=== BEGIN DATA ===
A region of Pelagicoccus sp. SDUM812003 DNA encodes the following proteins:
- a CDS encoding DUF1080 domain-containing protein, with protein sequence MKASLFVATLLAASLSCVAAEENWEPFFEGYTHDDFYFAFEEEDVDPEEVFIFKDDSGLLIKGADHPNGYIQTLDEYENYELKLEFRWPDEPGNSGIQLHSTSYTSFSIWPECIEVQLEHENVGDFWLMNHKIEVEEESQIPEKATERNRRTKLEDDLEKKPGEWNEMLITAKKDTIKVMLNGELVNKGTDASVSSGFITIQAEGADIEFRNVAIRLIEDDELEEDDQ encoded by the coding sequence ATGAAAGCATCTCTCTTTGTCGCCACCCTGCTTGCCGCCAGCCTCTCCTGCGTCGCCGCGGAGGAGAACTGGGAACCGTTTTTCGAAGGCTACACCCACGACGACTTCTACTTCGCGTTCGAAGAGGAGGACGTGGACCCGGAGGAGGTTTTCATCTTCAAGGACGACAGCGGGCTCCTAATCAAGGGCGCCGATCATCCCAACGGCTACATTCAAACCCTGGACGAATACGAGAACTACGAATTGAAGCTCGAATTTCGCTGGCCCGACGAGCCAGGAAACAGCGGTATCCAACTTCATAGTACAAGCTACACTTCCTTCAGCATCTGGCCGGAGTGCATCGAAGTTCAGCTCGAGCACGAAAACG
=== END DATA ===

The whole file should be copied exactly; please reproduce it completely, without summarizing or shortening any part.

A region of Pelagicoccus sp. SDUM812003 DNA encodes the following proteins:
- a CDS encoding DUF1080 domain-containing protein, with protein sequence MKASLFVATLLAASLSCVAAEENWEPFFEGYTHDDFYFAFEEEDVDPEEVFIFKDDSGLLIKGADHPNGYIQTLDEYENYELKLEFRWPDEPGNSGIQLHSTSYTSFSIWPECIEVQLEHENVGDFWLMNHKIEVEEESQIPEKATERNRRTKLEDDLEKKPGEWNEMLITAKKDTIKVMLNGELVNKGTDASVSSGFITIQAEGADIEFRNVAIRLIEDDELEEDDQ encoded by the coding sequence ATGAAAGCATCTCTCTTTGTCGCCACCCTGCTTGCCGCCAGCCTCTCCTGCGTCGCCGCGGAGGAGAACTGGGAACCGTTTTTCGAAGGCTACACCCACGACGACTTCTACTTCGCGTTCGAAGAGGAGGACGTGGACCCGGAGGAGGTTTTCATCTTCAAGGACGACAGCGGGCTCCTAATCAAGGGCGCCGATCATCCCAACGGCTACATTCAAACCCTGGACGAATACGAGAACTACGAATTGAAGCTCGAATTTCGCTGGCCCGACGAGCCAGGAAACAGCGGTATCCAACTTCATAGTACAAGCTACACTTCCTTCAGCATCTGGCCGGAGTGCATCGAAGTTCAGCTCGAGCACGAAAACG